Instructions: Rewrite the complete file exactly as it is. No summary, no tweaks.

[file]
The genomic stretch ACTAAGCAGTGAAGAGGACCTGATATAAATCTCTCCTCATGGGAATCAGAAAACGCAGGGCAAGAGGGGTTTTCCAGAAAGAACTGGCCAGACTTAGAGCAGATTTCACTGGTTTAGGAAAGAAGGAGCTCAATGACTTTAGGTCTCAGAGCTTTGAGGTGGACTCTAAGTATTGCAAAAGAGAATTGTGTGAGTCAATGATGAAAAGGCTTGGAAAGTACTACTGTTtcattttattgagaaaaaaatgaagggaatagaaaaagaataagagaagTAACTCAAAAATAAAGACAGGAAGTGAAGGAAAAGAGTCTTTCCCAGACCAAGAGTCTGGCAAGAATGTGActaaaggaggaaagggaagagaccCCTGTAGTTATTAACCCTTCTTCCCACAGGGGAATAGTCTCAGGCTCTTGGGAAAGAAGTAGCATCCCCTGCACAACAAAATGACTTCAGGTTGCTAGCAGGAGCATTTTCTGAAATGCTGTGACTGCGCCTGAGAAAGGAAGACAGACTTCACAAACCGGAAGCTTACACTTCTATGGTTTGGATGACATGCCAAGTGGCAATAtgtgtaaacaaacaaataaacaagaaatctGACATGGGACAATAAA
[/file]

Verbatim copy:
The genomic stretch ACTAAGCAGTGAAGAGGACCTGATATAAATCTCTCCTCATGGGAATCAGAAAACGCAGGGCAAGAGGGGTTTTCCAGAAAGAACTGGCCAGACTTAGAGCAGATTTCACTGGTTTAGGAAAGAAGGAGCTCAATGACTTTAGGTCTCAGAGCTTTGAGGTGGACTCTAAGTATTGCAAAAGAGAATTGTGTGAGTCAATGATGAAAAGGCTTGGAAAGTACTACTGTTtcattttattgagaaaaaaatgaagggaatagaaaaagaataagagaagTAACTCAAAAATAAAGACAGGAAGTGAAGGAAAAGAGTCTTTCCCAGACCAAGAGTCTGGCAAGAATGTGActaaaggaggaaagggaagagaccCCTGTAGTTATTAACCCTTCTTCCCACAGGGGAATAGTCTCAGGCTCTTGGGAAAGAAGTAGCATCCCCTGCACAACAAAATGACTTCAGGTTGCTAGCAGGAGCATTTTCTGAAATGCTGTGACTGCGCCTGAGAAAGGAAGACAGACTTCACAAACCGGAAGCTTACACTTCTATGGTTTGGATGACATGCCAAGTGGCAATAtgtgtaaacaaacaaataaacaagaaatctGACATGGGACAATAAA